I’m mad at my boss but I’m also mad at myself. My boss’s wife works for a national charity that has a local office on the Peninsula. Solicitation flyers for this non-profit were placed in everyone’s company mailbox. Not only do I have no connection to this national charity, but it’s also one of those charities that got a negative review by Charity Navigator, the outfit that rates non-profits (http://www.charitynavigator.org/). Anyway, I caved and gave some money to the organization. I thought if I didn’t it would negatively impact my relationship with my boss. I’ve seen his jerk side and didn’t want to experience it firsthand. Any thoughts?
Dear Caved in:
I strongly believe a person’s charitable giving is a personal choice. A boss should never pressure his/her employees directly or implicitly to contribute to a particular charity for any reason. If, however, a charity is promoted in one’s office, no one, especially management, should track or give the impression that employee participation is being monitored.
As to your particular situation, I sympathize with you. Don’t beat yourself up over your decision.
I got a new job a few months ago and I’m real thankful for it, but I’m faced with a situation I’d like your help with. My boss has a mentor program for her new hires, and my mentor had my job before me. She was promoted, so I figured she had done my job well and I could learn a lot from her, but just the opposite is happening. She finds fault with everything I do. All she ever does is criticize my work and even tells me I don’t ask her questions “the right way.” My boss, who is also my mentor’s boss, has only praised my work, and our clients have also given me positive feedback. So, you might ask, why do I care what my mentor thinks? I’m worried because she weighs in on my official performance evaluation. What do you think about this? How should I handle it?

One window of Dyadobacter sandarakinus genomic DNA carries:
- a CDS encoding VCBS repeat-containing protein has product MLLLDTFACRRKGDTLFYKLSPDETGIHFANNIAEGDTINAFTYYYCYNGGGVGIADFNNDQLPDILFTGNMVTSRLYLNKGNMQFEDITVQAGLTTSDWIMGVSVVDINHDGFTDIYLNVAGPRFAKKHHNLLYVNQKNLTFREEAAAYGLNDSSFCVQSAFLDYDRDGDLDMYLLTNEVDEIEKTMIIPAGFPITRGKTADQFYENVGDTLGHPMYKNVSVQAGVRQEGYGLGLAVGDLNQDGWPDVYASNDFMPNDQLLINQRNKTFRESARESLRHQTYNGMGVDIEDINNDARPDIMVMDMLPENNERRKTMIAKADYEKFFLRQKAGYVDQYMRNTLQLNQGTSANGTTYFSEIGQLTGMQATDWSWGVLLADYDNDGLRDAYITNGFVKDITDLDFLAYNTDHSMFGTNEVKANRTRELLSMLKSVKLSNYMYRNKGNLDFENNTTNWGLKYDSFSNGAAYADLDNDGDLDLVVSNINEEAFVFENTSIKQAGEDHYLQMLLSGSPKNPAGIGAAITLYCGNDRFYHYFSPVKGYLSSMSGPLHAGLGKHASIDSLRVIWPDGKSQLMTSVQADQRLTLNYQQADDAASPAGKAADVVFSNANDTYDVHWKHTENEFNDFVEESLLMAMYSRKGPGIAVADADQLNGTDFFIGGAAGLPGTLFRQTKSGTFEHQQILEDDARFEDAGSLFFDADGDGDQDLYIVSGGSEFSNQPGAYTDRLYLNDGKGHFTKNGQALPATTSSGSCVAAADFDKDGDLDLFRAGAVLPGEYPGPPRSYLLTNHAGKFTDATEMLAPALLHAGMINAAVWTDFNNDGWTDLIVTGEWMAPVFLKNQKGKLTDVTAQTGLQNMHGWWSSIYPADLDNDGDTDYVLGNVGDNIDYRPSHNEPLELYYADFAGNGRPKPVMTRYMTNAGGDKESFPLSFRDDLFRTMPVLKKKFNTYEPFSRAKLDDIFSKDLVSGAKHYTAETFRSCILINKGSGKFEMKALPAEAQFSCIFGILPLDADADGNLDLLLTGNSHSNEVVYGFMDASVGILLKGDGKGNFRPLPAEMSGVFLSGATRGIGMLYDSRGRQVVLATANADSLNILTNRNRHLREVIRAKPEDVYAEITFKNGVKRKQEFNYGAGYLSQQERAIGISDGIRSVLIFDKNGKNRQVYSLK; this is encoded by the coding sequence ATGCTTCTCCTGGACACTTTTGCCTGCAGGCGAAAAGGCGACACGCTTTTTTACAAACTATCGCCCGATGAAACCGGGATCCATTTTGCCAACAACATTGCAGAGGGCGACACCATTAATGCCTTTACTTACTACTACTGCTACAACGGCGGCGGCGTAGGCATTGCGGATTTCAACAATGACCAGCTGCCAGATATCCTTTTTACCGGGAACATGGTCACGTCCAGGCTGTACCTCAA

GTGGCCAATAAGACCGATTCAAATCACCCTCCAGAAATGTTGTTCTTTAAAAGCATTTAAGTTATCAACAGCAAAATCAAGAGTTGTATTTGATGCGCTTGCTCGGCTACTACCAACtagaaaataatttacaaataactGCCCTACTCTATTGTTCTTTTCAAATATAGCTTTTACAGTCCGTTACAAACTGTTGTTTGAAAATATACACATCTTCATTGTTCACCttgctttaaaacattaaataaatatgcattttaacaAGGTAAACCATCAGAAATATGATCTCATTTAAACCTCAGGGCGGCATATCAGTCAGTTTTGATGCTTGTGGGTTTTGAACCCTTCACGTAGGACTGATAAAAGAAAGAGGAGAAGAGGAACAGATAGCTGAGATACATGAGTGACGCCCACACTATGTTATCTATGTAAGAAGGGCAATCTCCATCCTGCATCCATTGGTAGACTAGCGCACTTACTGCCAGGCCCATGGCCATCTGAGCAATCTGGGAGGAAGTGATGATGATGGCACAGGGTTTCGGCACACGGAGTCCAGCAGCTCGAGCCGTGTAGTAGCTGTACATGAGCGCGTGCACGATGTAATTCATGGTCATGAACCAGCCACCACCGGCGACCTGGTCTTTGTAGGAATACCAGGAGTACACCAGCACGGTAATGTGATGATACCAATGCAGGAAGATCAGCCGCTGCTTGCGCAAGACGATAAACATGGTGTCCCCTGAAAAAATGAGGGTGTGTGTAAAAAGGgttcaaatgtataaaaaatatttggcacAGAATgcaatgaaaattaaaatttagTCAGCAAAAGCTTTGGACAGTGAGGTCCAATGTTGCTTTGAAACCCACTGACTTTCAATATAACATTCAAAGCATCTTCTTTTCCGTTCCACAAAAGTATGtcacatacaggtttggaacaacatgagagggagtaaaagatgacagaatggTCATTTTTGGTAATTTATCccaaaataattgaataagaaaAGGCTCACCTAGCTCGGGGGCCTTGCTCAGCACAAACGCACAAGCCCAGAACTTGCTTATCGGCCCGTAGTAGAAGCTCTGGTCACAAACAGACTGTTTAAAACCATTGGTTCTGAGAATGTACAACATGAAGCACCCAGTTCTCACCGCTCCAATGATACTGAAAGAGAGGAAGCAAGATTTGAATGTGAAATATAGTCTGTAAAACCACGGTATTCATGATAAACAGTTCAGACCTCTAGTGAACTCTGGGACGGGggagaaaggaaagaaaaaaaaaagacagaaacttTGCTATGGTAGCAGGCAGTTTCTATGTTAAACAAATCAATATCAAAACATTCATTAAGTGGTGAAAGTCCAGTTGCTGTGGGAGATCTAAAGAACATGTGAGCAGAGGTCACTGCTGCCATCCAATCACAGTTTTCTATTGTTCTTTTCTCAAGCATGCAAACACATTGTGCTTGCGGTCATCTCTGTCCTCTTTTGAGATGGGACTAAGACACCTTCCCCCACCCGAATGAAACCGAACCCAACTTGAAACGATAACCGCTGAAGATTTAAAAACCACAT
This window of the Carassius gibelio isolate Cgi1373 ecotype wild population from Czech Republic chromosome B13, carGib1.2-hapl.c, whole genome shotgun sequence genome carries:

Dealing with an unsupportive mentor
Dear Dealing with an unsupportive mentor:
I only know what you have emailed me, but it sounds like your mentor is not giving you much of a chance. If you had not told me about her promotion, I would have thought she was threatened by you. I realize it will not be easy, but I suggest you initiate a conversation with her. Respectfully reference her specific comments when you ask for substantive recommendations on ways to improve your work and your way of asking questions. Also, with no disdain but sincere concern, let her know you are confused by her criticism because you have only received positive feedback from your boss and clients. If you do not receive any constructive suggestions or at the least, see a change in her attitude, go to your boss with the issue. Be sure to let her know of your attempt to remedy it on your own.
Best of luck!
© 2012 Rozanne R. Worrell